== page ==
X-Men can thus be seen to adopt a positivist narrative, putting forth clear scripts for becoming “good” and “evil” in which experiences of trauma shape worldviews to far-reaching consequences. The production of a revolutionary/criminal deviant in X-Men as embodied in Erik can be seen to involve initial alienation from society, and an experience of mutancy associated with marginalisation and powerlessness preventing attachment to society in its current state. This experience results in the formation of revolutionary dreams of equality and identification with mutants similarly alienated, reaffirming and allowing attempts to realise those dreams. A conforming deviant as produced in Marie can be seen to be shaped by experiences which allow for an initial emotional attachment to society and re-integrative social opportunities that allow continued dreams of reintegration with “normal” society. In this, X-Men is deterministic, displacing agency in the discussion of the origins of criminality and thus implying a responsibility on the part of society for the production of disruptive personalities.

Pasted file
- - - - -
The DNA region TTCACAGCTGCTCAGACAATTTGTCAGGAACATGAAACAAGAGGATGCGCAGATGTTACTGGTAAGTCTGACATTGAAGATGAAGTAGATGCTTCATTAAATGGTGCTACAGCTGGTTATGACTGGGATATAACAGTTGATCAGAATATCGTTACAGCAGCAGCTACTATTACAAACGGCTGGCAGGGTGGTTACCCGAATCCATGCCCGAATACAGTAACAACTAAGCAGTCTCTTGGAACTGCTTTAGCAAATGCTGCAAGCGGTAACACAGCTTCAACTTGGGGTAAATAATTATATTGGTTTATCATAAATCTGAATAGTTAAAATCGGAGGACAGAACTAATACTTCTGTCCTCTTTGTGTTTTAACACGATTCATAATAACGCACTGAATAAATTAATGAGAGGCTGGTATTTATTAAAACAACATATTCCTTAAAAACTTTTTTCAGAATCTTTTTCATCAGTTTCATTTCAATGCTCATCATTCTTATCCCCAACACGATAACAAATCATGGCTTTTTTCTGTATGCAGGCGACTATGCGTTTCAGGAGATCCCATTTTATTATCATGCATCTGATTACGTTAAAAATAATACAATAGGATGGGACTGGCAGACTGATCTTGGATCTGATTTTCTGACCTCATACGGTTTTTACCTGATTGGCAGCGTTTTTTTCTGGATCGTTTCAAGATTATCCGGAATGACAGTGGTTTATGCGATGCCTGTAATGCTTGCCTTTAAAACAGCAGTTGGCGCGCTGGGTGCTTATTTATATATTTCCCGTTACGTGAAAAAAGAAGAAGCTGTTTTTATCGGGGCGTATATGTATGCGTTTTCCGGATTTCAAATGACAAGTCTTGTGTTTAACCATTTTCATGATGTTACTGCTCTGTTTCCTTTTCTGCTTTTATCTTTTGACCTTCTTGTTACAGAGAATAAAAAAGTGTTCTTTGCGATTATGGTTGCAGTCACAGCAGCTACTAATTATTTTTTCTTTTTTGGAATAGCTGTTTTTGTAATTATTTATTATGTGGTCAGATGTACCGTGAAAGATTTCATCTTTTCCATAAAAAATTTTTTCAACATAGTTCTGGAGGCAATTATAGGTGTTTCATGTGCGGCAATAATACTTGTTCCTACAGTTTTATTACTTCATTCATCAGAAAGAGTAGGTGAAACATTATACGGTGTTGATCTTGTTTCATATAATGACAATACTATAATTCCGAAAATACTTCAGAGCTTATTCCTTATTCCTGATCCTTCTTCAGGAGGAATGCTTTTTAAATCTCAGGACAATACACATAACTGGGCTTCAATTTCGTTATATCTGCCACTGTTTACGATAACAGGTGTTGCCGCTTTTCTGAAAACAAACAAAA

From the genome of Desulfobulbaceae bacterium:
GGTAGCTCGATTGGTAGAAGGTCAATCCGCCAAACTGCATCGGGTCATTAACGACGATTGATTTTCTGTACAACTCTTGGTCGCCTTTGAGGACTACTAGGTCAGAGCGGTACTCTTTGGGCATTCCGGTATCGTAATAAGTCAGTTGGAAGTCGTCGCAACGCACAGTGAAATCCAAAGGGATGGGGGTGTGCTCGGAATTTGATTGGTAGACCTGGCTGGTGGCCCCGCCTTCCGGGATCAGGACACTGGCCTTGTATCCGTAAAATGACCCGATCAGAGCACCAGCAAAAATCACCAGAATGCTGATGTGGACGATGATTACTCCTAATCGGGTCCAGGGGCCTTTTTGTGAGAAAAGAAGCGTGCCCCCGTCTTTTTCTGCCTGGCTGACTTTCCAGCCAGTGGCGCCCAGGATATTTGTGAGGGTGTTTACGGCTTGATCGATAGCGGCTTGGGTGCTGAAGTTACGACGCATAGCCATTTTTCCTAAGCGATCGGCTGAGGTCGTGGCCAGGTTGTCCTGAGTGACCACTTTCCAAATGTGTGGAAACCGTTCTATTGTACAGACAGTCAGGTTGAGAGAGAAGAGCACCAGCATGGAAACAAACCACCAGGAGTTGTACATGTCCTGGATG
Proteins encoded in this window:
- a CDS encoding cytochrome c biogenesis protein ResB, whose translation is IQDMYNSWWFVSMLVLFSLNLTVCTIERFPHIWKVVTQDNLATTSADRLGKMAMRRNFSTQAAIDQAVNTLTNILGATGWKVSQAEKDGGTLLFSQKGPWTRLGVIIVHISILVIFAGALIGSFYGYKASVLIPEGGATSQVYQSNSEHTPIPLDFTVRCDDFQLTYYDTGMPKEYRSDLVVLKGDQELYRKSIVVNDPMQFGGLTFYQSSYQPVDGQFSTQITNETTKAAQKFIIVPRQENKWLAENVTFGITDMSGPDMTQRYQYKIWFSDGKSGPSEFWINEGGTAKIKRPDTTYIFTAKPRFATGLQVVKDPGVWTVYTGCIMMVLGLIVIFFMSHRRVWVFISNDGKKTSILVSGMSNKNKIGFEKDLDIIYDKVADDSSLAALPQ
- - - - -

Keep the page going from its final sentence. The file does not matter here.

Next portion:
Roshier, B. (1989). Controlling crime: The Classical Perspective in Criminology. Milton Keynes: Open University Press.
Singer B. (Director). (2000). X-Men [Motion picture]. Los Angeles: 20th Century Fox.